Martin Bresnick’s “Ishi’s Song”







Thanksgiving, the crying Indian, Ke$ha’s headdress: all cultural reverberations of Europe’s New World conquest. We make up for our crimes in a way that asserts a very particular logic of equivalence. “Tolerance” only displays an irresponsible, arrogant paternalism. How can we use materials from the cultures we’ve cast aside without further disfiguring their trampled histories?

J.M Coetzee’s novel Waiting for the Barbarians (staged by Philip Glass in 2005) tells the story of an aging magistrate stationed at a remote colonial outpost who obsessively collects fragments from an excavated barbarian architectural site nearby, wishing to “decode” the shards. The work isn’t profitable because the objects remain unnamed and so they are economically meaningless. He looks at his collection for hours at a time, ordering and recombining. Knowing the past seems to him a way to co-exist with its casualties and a reprieve from guilt over their fate.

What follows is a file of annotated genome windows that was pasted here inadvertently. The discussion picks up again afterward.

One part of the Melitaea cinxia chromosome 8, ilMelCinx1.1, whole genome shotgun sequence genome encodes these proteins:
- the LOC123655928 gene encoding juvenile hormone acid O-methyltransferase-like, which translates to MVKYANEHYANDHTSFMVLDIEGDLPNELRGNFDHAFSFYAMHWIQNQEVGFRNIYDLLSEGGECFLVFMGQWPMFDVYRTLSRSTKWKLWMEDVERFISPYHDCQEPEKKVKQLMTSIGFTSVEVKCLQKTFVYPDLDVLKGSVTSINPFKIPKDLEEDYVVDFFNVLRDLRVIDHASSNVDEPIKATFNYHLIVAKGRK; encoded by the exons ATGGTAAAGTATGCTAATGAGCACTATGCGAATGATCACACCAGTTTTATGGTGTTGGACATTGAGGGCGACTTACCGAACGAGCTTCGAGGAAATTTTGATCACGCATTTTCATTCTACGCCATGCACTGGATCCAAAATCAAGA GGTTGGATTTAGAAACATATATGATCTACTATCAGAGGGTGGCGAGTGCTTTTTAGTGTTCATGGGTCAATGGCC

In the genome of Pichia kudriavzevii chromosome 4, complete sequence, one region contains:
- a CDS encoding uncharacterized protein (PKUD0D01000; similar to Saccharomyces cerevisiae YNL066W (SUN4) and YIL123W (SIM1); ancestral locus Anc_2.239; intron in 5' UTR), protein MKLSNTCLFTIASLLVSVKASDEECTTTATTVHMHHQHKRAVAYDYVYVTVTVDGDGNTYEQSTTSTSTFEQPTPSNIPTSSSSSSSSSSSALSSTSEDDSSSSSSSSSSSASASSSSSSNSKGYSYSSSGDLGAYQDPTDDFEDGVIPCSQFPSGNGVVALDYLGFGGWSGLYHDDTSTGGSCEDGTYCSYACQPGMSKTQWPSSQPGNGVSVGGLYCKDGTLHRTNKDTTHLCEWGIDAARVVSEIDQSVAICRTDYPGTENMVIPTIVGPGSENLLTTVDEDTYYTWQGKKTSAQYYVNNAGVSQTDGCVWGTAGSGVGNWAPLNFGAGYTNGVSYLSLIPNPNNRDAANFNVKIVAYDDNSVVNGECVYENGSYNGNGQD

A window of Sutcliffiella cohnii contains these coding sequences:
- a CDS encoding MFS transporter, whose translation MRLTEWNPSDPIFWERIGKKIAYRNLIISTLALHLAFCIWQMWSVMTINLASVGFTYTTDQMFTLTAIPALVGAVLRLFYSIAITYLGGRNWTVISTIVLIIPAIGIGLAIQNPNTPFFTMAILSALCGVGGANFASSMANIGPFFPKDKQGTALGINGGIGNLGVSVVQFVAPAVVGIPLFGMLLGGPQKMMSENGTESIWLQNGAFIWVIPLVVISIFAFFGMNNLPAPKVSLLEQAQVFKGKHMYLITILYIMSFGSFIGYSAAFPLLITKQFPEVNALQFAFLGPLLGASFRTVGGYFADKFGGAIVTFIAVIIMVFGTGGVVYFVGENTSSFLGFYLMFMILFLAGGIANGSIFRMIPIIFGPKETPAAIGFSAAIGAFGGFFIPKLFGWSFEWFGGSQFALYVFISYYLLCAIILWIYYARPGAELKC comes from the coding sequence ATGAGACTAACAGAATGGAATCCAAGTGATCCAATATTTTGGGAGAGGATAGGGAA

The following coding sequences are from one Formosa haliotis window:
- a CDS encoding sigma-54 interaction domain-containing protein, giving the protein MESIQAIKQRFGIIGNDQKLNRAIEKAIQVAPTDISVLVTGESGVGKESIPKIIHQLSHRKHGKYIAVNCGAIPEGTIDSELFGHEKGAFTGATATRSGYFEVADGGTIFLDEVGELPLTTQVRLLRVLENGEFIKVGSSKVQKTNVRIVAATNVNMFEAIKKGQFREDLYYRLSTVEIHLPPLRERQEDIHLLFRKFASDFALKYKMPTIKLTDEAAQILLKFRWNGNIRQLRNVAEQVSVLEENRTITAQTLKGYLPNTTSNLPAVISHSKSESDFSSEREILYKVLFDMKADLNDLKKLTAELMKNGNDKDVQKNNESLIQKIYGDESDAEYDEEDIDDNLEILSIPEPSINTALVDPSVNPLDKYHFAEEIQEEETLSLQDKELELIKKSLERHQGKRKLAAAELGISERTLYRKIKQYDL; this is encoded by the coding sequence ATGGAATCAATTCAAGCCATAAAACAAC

Martin Bresnick’s composition for voice and piano, “Ishi’s Song,” begins with a short line of syllables in the extinct Yana-Yahi tongue (Ishi was allegedly the last to speak the language; he was “rescued” by anthropologists in 1911 only to contract some disease and die shortly thereafter). The rest of the piece consists of one repeated melody–borrowed from seven seconds of audio recorded during Ishi’s short stay at Berkeley–whose basic structure remains unchanged throughout. The small melody flowers, opening itself rhythmically and harmonically. Its color is not the multitonal brightness of shamanic vision, but the pure white of American minimalism, which harbors ghosts.


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